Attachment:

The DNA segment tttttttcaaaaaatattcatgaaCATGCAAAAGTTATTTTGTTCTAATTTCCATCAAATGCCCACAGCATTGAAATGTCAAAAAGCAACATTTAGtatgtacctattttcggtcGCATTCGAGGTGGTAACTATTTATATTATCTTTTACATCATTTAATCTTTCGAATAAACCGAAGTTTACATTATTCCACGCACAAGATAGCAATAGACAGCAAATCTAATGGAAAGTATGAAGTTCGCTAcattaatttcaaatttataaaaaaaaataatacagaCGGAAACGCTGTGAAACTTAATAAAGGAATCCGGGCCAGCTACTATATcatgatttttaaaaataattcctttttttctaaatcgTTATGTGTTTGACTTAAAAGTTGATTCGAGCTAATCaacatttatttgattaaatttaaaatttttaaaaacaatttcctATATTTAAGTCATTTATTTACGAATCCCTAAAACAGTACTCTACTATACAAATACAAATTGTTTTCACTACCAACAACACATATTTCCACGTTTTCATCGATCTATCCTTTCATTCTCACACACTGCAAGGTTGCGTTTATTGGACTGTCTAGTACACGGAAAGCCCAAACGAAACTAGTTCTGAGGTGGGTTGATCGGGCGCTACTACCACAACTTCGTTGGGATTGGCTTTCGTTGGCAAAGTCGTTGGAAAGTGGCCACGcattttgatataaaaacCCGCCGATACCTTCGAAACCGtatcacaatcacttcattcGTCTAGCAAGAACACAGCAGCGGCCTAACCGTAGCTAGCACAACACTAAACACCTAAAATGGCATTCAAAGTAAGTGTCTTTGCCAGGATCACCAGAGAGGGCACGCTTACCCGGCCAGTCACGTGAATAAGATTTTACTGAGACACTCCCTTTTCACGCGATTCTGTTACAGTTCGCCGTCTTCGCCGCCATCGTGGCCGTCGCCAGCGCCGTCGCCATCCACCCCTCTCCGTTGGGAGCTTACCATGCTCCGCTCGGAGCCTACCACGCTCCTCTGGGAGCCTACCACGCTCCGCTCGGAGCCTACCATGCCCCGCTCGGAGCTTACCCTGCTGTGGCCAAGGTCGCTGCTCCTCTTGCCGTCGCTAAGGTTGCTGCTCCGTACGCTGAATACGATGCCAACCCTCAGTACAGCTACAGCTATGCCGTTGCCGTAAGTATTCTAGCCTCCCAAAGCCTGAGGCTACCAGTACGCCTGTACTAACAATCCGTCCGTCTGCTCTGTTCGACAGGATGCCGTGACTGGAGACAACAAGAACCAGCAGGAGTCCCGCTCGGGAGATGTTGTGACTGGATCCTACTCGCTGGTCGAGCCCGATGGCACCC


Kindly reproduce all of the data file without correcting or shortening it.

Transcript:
The DNA segment tttttttcaaaaaatattcatgaaCATGCAAAAGTTATTTTGTTCTAATTTCCATCAAATGCCCACAGCATTGAAATGTCAAAAAGCAACATTTAGtatgtacctattttcggtcGCATTCGAGGTGGTAACTATTTATATTATCTTTTACATCATTTAATCTTTCGAATAAACCGAAGTTTACATTATTCCACGCACAAGATAGCAATAGACAGCAAATCTAATGGAAAGTATGAAGTTCGCTAcattaatttcaaatttataaaaaaaaataatacagaCGGAAACGCTGTGAAACTTAATAAAGGAATCCGGGCCAGCTACTATATcatgatttttaaaaataattcctttttttctaaatcgTTATGTGTTTGACTTAAAAGTTGATTCGAGCTAATCaacatttatttgattaaatttaaaatttttaaaaacaatttcctATATTTAAGTCATTTATTTACGAATCCCTAAAACAGTACTCTACTATACAAATACAAATTGTTTTCACTACCAACAACACATATTTCCACGTTTTCATCGATCTATCCTTTCATTCTCACACACTGCAAGGTTGCGTTTATTGGACTGTCTAGTACACGGAAAGCCCAAACGAAACTAGTTCTGAGGTGGGTTGATCGGGCGCTACTACCACAACTTCGTTGGGATTGGCTTTCGTTGGCAAAGTCGTTGGAAAGTGGCCACGcattttgatataaaaacCCGCCGATACCTTCGAAACCGtatcacaatcacttcattcGTCTAGCAAGAACACAGCAGCGGCCTAACCGTAGCTAGCACAACACTAAACACCTAAAATGGCATTCAAAGTAAGTGTCTTTGCCAGGATCACCAGAGAGGGCACGCTTACCCGGCCAGTCACGTGAATAAGATTTTACTGAGACACTCCCTTTTCACGCGATTCTGTTACAGTTCGCCGTCTTCGCCGCCATCGTGGCCGTCGCCAGCGCCGTCGCCATCCACCCCTCTCCGTTGGGAGCTTACCATGCTCCGCTCGGAGCCTACCACGCTCCTCTGGGAGCCTACCACGCTCCGCTCGGAGCCTACCATGCCCCGCTCGGAGCTTACCCTGCTGTGGCCAAGGTCGCTGCTCCTCTTGCCGTCGCTAAGGTTGCTGCTCCGTACGCTGAATACGATGCCAACCCTCAGTACAGCTACAGCTATGCCGTTGCCGTAAGTATTCTAGCCTCCCAAAGCCTGAGGCTACCAGTACGCCTGTACTAACAATCCGTCCGTCTGCTCTGTTCGACAGGATGCCGTGACTGGAGACAACAAGAACCAGCAGGAGTCCCGCTCGGGAGATGTTGTGACTGGATCCTACTCGCTGGTCGAGCCCGATGGCACCC